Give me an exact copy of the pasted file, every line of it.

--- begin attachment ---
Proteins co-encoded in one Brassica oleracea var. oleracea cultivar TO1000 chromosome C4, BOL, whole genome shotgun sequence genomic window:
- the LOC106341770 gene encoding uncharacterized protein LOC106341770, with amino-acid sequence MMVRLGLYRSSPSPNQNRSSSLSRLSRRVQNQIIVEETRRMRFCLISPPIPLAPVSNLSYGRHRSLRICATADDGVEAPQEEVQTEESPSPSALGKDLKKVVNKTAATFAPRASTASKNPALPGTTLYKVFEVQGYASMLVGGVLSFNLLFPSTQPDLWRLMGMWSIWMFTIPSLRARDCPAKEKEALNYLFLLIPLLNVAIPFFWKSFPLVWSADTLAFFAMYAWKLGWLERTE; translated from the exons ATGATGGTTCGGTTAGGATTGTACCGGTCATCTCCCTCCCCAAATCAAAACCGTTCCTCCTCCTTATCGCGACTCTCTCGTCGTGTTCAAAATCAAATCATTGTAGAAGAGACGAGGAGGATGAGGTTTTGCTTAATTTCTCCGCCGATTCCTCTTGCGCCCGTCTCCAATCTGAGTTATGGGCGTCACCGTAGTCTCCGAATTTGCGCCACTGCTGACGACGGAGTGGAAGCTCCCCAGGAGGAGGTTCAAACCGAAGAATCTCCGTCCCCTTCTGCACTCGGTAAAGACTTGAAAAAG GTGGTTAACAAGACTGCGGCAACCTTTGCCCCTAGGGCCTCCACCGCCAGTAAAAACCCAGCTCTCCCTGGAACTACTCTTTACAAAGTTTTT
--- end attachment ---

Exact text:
Proteins co-encoded in one Brassica oleracea var. oleracea cultivar TO1000 chromosome C4, BOL, whole genome shotgun sequence genomic window:
- the LOC106341770 gene encoding uncharacterized protein LOC106341770, with amino-acid sequence MMVRLGLYRSSPSPNQNRSSSLSRLSRRVQNQIIVEETRRMRFCLISPPIPLAPVSNLSYGRHRSLRICATADDGVEAPQEEVQTEESPSPSALGKDLKKVVNKTAATFAPRASTASKNPALPGTTLYKVFEVQGYASMLVGGVLSFNLLFPSTQPDLWRLMGMWSIWMFTIPSLRARDCPAKEKEALNYLFLLIPLLNVAIPFFWKSFPLVWSADTLAFFAMYAWKLGWLERTE; translated from the exons ATGATGGTTCGGTTAGGATTGTACCGGTCATCTCCCTCCCCAAATCAAAACCGTTCCTCCTCCTTATCGCGACTCTCTCGTCGTGTTCAAAATCAAATCATTGTAGAAGAGACGAGGAGGATGAGGTTTTGCTTAATTTCTCCGCCGATTCCTCTTGCGCCCGTCTCCAATCTGAGTTATGGGCGTCACCGTAGTCTCCGAATTTGCGCCACTGCTGACGACGGAGTGGAAGCTCCCCAGGAGGAGGTTCAAACCGAAGAATCTCCGTCCCCTTCTGCACTCGGTAAAGACTTGAAAAAG GTGGTTAACAAGACTGCGGCAACCTTTGCCCCTAGGGCCTCCACCGCCAGTAAAAACCCAGCTCTCCCTGGAACTACTCTTTACAAAGTTTTT